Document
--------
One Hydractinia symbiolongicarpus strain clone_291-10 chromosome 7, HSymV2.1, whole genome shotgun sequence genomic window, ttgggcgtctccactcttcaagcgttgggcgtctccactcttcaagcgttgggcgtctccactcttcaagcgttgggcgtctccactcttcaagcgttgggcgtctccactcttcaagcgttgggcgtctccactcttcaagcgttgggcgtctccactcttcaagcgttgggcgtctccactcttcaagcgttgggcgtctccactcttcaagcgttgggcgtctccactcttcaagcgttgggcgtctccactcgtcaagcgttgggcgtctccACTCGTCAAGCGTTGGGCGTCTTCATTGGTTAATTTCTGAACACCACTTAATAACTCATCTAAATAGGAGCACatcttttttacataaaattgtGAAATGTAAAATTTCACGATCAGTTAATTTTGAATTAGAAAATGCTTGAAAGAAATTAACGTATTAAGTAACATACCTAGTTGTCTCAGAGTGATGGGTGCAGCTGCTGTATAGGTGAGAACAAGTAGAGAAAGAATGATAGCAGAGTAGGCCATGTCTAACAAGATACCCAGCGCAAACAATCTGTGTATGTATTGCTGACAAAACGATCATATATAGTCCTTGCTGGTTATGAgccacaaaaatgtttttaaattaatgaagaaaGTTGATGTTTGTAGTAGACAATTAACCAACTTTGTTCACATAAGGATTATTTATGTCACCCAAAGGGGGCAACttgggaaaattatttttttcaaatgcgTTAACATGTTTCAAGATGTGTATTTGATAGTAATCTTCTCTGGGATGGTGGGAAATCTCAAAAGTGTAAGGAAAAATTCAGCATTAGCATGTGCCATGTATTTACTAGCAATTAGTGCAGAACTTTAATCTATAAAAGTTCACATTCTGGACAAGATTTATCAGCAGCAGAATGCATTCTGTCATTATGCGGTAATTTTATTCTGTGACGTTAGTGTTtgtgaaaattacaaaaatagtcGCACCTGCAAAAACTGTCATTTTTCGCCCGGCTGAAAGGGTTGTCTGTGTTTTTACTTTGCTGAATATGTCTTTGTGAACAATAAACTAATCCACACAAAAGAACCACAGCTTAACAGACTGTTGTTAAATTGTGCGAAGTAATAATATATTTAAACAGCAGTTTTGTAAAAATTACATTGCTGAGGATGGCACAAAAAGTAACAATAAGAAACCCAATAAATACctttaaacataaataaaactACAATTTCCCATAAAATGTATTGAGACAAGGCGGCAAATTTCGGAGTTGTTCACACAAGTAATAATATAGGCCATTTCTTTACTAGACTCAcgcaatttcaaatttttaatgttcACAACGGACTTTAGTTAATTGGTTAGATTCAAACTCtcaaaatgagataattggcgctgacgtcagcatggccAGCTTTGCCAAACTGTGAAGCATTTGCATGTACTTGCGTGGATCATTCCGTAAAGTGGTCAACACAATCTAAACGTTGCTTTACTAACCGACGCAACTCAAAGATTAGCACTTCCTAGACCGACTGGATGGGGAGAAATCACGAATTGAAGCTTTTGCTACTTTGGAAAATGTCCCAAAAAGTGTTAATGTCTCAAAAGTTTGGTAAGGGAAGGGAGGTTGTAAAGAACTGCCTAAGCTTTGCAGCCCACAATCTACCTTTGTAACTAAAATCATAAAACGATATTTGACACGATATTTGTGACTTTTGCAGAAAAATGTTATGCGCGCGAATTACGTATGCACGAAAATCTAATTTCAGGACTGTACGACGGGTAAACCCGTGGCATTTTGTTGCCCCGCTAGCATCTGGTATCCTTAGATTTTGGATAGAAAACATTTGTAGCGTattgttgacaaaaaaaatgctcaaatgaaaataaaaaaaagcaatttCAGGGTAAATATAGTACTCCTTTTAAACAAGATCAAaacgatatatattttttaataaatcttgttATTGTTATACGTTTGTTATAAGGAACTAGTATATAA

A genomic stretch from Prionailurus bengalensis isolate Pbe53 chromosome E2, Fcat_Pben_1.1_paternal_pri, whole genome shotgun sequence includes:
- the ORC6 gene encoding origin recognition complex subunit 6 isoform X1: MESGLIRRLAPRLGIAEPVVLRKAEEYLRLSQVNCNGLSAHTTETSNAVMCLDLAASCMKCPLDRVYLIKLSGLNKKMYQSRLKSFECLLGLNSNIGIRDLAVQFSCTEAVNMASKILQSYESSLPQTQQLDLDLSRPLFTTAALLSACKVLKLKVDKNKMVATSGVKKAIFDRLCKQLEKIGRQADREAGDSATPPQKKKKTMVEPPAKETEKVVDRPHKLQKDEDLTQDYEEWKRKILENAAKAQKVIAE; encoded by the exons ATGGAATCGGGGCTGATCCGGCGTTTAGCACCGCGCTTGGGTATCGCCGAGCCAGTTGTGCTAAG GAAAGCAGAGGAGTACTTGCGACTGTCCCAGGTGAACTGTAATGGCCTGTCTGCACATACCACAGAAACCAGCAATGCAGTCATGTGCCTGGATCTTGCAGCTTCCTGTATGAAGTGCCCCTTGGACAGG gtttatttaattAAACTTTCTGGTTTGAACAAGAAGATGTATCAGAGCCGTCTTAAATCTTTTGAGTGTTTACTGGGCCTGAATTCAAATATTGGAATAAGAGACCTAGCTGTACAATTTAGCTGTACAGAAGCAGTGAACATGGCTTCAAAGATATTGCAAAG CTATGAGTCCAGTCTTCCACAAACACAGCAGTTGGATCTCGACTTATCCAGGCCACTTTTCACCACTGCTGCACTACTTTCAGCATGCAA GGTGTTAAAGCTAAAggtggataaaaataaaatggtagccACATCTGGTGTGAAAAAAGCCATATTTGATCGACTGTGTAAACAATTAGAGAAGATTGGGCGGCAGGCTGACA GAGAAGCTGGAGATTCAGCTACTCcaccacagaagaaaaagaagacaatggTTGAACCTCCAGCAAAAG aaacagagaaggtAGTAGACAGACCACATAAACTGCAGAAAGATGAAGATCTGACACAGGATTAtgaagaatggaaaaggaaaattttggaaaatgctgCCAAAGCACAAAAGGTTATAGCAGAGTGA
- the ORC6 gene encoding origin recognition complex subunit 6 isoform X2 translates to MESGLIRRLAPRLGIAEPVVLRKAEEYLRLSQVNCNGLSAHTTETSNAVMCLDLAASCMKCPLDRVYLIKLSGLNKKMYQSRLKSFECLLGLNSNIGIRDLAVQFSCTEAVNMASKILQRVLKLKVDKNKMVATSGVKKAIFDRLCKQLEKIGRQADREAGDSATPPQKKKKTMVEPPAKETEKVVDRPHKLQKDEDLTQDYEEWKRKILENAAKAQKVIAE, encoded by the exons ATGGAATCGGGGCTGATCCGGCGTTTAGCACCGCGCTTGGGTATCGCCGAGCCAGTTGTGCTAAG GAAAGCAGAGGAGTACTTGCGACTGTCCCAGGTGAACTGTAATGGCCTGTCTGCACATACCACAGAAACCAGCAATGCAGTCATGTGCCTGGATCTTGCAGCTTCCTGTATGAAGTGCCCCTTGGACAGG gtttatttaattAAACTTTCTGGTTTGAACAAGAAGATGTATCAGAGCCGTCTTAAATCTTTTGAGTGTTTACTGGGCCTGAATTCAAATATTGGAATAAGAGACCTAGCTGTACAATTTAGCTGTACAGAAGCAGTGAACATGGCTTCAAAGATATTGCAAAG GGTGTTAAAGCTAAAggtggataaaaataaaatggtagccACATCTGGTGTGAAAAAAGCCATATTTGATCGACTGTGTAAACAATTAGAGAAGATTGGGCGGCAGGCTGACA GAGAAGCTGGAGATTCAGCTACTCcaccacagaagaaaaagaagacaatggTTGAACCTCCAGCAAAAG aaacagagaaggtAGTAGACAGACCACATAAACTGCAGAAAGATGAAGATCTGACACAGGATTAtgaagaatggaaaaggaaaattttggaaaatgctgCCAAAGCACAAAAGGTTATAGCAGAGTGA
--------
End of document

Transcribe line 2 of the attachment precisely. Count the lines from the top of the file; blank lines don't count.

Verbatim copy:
A genomic stretch from Prionailurus bengalensis isolate Pbe53 chromosome E2, Fcat_Pben_1.1_paternal_pri, whole genome shotgun sequence includes: